Saturday, November 11, 2017

Down With Billionaires!?

For the past few weeks I've been working for yet another billionaire (my third, I think) in an up-close-and-personal kind of way and I gotta tell you: wipe the dust off your tenth stuffed lion/grizzly/porcupine  and you'll inevitably start to wonder, as I have, if you're next on the ol' taxidermy stand.

All that concentrated power... who wouldn't wanna organize a little man-hunt?

But let's set aside what someone with that kind of money could do (and get away with) if they really wanted to and focus instead on whether it's inherently wrong for someone to be that rich.

First, a little perspective:
  • The average billionaire is 63 years old and has a net worth of 3.1 billion dollars.
  • Average life expectancy for a U.S. male is 76.4 years. But rich people live longer, so let's say our average billionaire can buy himself to age 83, which gives him 20 years left to live.
  • $3.1 billion divided by 20 years is $155 million per year.
  • $155 million per year divided by 365 days is $424 thousand a day.
  • The average global annual income, adjusted for purchasing power, is $18,000 a year.
So the average billionaire would have to spend a little over the average person's annual income roughly every hour (waking and sleeping) for the rest of his (yes, they're mostly men) life in order to end up broke.

But average incomes are misleading.

Roughly a third of the world's population lives on two bucks a day. And while poverty rates are declining, a hundred and fifty five million children still suffer from malnutrition every day. The billionaires of the world could end that. No complex legislative process required. A flick of the wrist over the checkbook, and the billionaires of the world could ensure that no kid starves ever again. They don't, and you have to be pretty invested in the Ethos of Individual Consumerism to not see that as something ugly and wrong.

But before we all start patting ourselves on the back for being so morally superior to the Richie Riches of the world, it's important to ask ourselves where, exactly, we'd draw the line between normal consumption and immoral excess. Is it one elephant hunt a year? A European vacation? Bi-weekly trips to Starbucks?



Setting aside as well the Machiavellian things many (most?) billionaires have done to get that kind of money (Stephen Spielberg is, after all, well up there on the Forbes 500 list—so it's not like they're all secretly selling AK-47s to poor people), perhaps we should ask if the way they live their lives and spend their money isn't the same as how we, too, fritter away the world's resources on pleasures, comforts, and excesses—ignoring the suffering of the world's children with our every purchase.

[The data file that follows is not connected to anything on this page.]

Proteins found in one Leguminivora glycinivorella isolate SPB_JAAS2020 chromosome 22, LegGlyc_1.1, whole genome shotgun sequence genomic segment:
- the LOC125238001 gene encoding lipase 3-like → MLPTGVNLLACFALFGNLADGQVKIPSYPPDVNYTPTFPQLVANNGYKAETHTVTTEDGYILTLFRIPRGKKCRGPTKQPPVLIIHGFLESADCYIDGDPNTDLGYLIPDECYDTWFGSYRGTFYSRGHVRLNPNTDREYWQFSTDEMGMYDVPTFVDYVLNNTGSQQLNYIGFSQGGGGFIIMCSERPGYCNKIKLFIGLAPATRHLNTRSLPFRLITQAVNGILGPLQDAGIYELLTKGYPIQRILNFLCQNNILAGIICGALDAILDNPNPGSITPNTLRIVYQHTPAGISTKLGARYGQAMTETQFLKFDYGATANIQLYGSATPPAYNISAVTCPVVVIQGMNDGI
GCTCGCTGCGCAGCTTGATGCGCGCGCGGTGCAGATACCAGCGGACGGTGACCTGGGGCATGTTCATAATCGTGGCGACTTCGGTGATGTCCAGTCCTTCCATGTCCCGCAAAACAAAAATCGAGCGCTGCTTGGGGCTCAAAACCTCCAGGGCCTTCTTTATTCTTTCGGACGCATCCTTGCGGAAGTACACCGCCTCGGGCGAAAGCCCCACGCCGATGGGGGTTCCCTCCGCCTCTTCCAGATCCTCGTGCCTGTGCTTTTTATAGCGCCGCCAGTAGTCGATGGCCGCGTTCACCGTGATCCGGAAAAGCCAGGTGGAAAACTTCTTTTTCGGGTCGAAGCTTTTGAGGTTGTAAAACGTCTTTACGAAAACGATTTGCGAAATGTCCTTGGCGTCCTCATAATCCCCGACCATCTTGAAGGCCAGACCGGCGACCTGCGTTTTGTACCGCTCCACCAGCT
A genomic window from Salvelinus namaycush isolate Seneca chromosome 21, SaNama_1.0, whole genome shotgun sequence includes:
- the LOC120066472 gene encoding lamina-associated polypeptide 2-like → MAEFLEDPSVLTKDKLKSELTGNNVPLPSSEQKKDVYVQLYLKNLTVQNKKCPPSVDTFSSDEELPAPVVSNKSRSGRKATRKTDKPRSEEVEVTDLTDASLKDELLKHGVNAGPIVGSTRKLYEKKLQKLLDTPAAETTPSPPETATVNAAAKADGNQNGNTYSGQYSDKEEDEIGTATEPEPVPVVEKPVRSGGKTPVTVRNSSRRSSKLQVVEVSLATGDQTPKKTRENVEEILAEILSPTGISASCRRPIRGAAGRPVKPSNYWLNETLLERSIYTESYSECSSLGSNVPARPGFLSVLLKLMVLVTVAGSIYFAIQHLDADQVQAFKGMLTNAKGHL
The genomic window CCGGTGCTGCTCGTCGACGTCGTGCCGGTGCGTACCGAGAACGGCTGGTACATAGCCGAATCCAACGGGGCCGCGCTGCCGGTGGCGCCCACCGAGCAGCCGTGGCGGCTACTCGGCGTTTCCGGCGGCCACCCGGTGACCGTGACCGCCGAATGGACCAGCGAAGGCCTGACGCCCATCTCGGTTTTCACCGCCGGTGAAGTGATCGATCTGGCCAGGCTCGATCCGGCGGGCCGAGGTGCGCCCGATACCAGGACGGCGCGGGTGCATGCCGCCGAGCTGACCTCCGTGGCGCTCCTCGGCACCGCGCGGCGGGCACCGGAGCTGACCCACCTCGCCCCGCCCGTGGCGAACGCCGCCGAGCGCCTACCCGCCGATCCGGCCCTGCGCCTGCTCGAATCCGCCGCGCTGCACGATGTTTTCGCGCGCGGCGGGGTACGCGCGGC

It's easy to see that sitting in a room gorging yourself on delicacies that you're refusing to share with the crying, malnourished child on the other side of the room is morally wrong, and that the same is true even if you stick that child in the next room over, where you can hear but not see them. It gets harder to make that argument when the kid is in the next house or the next country, unseen and unheard

Yet this is exactly what you and I do every dayand tossing a few easily-affordable, tax-crediting pennies at the problem doesn't absolve us of our guilt.

In a just and perfect world there would be no hunger. No tears. No violence or slavery or pain. There would probably not even be any private ownership (as we understand it) because each of us would be always thinking not only of our own needs, but of the needs of others as well.

We do not live in a just and perfect world. We live in a world groaning under the burden of death, and suffering under the cruelty of "powers and principalities" that don't care about love or creation or beauty. They want only to take, use up, and destroy.

As the Harvey Weinsteins and Donald Trumps of the world continue to demonstrate, power has a tendency to exacerbate and amplify the Heart of Darkness that lives in us all, turning us into willing servants of the powers and principalities. The billionaires of the world are, by and large, a pretty destructive, usurious, grasping horde.

We need to stand strong against that.

But I think our first step needs to be to own that darkness in ourselves and to realize that for all our righteous internet activism, we too are part of the problem.

Rather than shouting "Down with Billionaires!" at easy targets that can't even hear us, let's shout "Down with Selfishness and Cruelty" into the mirror, and begin the slow, difficult process of re-calibrating our spending and our hearts toward greater generosity and loving-kindness.

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